Nick Summers is a technology journalist for The Next Web. He writes on all sorts of topics, although he has a passion for gadgets, apps and Nick Summers is a technology journalist for The Next Web. He writes on all sorts of topics, although he has a passion for gadgets, apps and video games in particular. You can reach him on Twitter, circle him on Google+ and connect with him on LinkedIn.
Spotify has partnered with a handful of music hardware specialists in the past including Sonos, Onkyo and Bang & Olufsen. These have been rather isolated affairs though, offering Spotify’s vast catalog of music through a bespoke user interface or entirely separate mobile app.
Spotify is expanding its support for home speaker systems today though with Spotify Connect, a new feature controlled through its iPhone and iPad apps.
Premium subscribers choose what they want to listen to using their smartphone or tablet, then tap the new speaker icon located just to the right of the app’s playback controls. Similar to Google Chromecast, the content is streamed separately by the dock or home speaker setup over a Wi-Fi network.
Spotify users can therefore control multiple speaker systems from the same device and not have to worry about dropping down to a 3G connection, draining their battery or racing through their monthly data allowance. The independent streaming also means that the user can close the Spotify app on their iPhone or iPad at anytime, and the music will just continue playing.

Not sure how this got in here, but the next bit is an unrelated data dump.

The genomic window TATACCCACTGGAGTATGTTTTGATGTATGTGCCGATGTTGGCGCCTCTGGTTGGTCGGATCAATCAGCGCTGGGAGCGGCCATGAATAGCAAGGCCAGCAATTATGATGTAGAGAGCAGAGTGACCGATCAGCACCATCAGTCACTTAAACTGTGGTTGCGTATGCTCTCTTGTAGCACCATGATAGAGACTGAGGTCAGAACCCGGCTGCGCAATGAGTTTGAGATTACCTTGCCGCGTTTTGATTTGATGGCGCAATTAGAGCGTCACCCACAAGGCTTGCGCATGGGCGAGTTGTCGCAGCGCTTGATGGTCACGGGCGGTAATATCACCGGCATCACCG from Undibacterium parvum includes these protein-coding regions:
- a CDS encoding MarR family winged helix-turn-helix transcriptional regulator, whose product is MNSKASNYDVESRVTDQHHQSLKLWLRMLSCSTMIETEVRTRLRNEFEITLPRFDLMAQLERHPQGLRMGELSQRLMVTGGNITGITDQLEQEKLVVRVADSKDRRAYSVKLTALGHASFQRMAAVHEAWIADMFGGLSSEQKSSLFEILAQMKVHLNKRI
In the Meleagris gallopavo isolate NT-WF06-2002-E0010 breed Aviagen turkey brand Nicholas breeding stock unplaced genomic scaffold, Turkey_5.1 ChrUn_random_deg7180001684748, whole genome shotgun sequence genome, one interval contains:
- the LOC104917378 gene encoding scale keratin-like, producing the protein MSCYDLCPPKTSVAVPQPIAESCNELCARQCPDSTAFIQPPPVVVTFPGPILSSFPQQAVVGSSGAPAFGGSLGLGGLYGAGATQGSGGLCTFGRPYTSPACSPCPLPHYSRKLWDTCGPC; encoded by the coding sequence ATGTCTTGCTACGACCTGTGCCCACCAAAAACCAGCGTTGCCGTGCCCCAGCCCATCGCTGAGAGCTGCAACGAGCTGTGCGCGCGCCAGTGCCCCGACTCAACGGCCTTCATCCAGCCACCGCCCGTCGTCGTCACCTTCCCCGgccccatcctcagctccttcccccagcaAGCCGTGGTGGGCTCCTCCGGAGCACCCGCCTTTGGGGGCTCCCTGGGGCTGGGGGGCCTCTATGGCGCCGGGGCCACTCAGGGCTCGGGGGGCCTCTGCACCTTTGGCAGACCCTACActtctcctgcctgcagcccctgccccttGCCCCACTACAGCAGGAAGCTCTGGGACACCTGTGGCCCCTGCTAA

Multiple Spotify Premium subscribers can also control the music being played from any one speaker setup; a feature Spotify hopes will be useful for parties and other social gatherings held in users’ homes.
Argon, Bang & Olufsen, Denon, Marantz, Hama, Philips, Pioneer, Revo, Teufel and Yamaha will support Spotify Connect at launch with a handful of devices each. Theoretically, most home speaker systems offering Wi-Fi connectivity should be able to use the feature though; it’s just a case of individual manufacturers choosing to support it and offering an update.
Pascal de Mul, Global Head of Hardware Partnerships at Spotify, told TNW that the company has been in talks with 40 to 50 hardware manufacturers. If the majority of them decide to support Spotify Connect, the music streaming service will be opened up to considerably more devices, and also provide Spotify with a far simpler solution for managing its various partnerships.
Spotify Connect will be added to the firm’s Android and desktop apps over the coming months. Speaker systems that support the feature will also be identified with a logo on the packaging and hardware itself, notifying existing and potential new subscribers.
If enough speaker systems adopt the feature, Spotify Connect could be a pretty effortless way to stream music in the home. The cross-platform functionality sets it aside from AirPlay, but Spotify needs to persuade as many as device manufacturers as possible to back it. Without extensive hardware support, it’ll benefit only a fraction of its existing userbase.
➤ Spotify | iOS
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